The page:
Sellers pursuing the M&A route should start with a reasonable sense of the multiples and metrics that drive industry valuations. External valuations typically are higher than internal sales due to the implicit control premium buyers must offer to sellers. Of course, price is just one of several complex variables in selling a business in which forms of consideration, liquidity, taxes, indemnity obligations, business and cultural integration, and new employment roles and agreements are all part of the final deal.

5. The timing element. Whichever path you decide to take, these transactions don’t happen overnight and involve a significant amount of planning and timing as well as consulting with experienced advisors. Internal sales efforts involve years of preparatory activities to get young professionals to a principal level of both technical and business-development capabilities. Financing often involves the firm itself serving as a conduit. Installment notes or deferred compensation programs can range from five to 10 years. ESOPs also involve an extensive runway period, including valuation, feasibility assessments and scenarios as well as establishing a new communication, reporting and governance structure.

After you decide to put the company on the market in an external sale, it can usually take between eight and 12 months from courtship to closure. Of course, key owners may have to stay another one to 5 years in an employment agreement with customary non-compete and solicitation provisions. Sellers may decide it’s worth testing the waters if they’re coming off several years of elevated performance and a healthy outlook. Otherwise, they may wait until business or industry conditions improve.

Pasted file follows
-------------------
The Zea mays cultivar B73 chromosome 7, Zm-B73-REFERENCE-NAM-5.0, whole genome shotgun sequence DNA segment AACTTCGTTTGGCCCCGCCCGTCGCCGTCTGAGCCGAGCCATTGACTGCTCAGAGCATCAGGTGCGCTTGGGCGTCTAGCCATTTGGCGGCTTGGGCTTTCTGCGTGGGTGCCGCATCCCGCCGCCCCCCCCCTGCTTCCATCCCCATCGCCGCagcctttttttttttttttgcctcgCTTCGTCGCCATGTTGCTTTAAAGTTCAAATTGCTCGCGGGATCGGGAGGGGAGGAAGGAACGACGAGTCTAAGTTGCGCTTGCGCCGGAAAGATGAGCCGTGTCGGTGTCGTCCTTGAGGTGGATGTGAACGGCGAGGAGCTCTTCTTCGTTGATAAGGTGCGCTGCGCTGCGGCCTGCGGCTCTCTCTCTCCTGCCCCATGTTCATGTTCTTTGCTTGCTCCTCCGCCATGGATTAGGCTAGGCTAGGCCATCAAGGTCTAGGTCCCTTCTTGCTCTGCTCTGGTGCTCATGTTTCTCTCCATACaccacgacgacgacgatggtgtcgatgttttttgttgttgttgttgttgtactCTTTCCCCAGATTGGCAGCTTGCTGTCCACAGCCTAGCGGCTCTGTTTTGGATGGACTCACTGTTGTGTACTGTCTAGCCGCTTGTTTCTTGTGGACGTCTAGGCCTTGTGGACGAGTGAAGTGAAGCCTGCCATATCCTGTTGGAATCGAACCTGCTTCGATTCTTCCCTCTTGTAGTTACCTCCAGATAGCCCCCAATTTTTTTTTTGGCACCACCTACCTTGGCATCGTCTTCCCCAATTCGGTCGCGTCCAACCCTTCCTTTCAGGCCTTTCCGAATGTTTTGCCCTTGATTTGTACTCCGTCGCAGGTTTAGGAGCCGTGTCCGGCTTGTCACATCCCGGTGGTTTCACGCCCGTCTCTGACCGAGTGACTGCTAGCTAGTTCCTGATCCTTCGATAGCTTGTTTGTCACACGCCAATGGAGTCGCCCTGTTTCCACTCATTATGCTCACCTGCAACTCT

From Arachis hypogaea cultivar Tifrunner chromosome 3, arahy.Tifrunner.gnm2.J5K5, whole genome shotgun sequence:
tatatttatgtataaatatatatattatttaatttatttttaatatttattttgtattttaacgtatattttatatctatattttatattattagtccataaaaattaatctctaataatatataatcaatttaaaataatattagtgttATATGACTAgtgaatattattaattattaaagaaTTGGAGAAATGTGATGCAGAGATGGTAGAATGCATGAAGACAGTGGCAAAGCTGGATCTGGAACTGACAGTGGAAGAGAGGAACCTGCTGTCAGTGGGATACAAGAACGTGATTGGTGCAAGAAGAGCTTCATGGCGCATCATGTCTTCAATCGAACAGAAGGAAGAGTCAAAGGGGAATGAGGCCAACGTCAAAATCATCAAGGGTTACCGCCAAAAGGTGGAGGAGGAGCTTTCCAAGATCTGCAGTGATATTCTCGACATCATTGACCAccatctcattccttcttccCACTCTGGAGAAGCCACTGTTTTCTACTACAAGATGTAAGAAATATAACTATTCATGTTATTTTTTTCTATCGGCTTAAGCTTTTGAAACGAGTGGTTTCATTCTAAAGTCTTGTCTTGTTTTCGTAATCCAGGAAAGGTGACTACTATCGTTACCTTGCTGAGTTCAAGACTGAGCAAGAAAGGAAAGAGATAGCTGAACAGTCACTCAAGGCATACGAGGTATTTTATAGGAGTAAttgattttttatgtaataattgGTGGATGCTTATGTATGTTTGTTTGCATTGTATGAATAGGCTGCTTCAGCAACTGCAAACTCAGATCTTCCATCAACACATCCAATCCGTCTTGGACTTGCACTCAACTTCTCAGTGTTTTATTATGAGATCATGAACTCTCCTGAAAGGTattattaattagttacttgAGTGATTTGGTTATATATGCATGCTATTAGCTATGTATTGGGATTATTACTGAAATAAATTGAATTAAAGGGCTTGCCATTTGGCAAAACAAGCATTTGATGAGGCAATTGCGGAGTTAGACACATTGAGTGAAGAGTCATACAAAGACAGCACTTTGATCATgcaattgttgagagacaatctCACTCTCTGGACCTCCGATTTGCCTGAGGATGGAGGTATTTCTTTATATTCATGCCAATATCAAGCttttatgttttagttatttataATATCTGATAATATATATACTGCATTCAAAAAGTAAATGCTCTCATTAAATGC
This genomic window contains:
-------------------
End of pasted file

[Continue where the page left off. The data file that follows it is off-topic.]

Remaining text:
We are all familiar with the adage, “start with the end in mind,” which is meant to help guide our values and goals into specific action plans. So, to those owners who have already devised and implemented a successful exit, we offer our cheerful congratulations. To those who need to start formulating a roadmap, there’s no better time than the present.


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About Steve Gido

Steve Gido specializes in corporate financial advisory services, including mergers and acquisitions, business valuations, ownership transition plans, and strategic planning for engineering, architecture, environmental consulting and construction firms. He leads ROG+ Partners’ merger and acquisition practice, and has advised on a wide number of A/E/C transactions, representing buyers and sellers of all sizes and disciplines.